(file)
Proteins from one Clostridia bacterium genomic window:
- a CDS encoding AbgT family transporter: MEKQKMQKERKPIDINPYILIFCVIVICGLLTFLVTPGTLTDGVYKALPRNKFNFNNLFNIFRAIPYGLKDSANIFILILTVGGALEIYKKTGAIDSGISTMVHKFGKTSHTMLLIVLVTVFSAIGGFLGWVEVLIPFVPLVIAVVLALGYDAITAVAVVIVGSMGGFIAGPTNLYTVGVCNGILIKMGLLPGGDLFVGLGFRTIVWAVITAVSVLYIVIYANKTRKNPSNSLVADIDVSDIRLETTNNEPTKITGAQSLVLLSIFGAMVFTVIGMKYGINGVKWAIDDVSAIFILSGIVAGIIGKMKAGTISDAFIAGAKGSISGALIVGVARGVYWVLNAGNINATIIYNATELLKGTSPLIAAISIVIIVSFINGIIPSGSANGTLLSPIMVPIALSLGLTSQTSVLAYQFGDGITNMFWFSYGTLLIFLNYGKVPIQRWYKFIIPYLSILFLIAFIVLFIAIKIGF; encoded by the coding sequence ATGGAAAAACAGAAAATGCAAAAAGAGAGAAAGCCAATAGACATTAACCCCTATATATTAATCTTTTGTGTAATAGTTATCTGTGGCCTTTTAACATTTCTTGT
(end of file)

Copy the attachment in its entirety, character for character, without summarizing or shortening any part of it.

Proteins from one Clostridia bacterium genomic window:
- a CDS encoding AbgT family transporter: MEKQKMQKERKPIDINPYILIFCVIVICGLLTFLVTPGTLTDGVYKALPRNKFNFNNLFNIFRAIPYGLKDSANIFILILTVGGALEIYKKTGAIDSGISTMVHKFGKTSHTMLLIVLVTVFSAIGGFLGWVEVLIPFVPLVIAVVLALGYDAITAVAVVIVGSMGGFIAGPTNLYTVGVCNGILIKMGLLPGGDLFVGLGFRTIVWAVITAVSVLYIVIYANKTRKNPSNSLVADIDVSDIRLETTNNEPTKITGAQSLVLLSIFGAMVFTVIGMKYGINGVKWAIDDVSAIFILSGIVAGIIGKMKAGTISDAFIAGAKGSISGALIVGVARGVYWVLNAGNINATIIYNATELLKGTSPLIAAISIVIIVSFINGIIPSGSANGTLLSPIMVPIALSLGLTSQTSVLAYQFGDGITNMFWFSYGTLLIFLNYGKVPIQRWYKFIIPYLSILFLIAFIVLFIAIKIGF; encoded by the coding sequence ATGGAAAAACAGAAAATGCAAAAAGAGAGAAAGCCAATAGACATTAACCCCTATATATTAATCTTTTGTGTAATAGTTATCTGTGGCCTTTTAACATTTCTTGT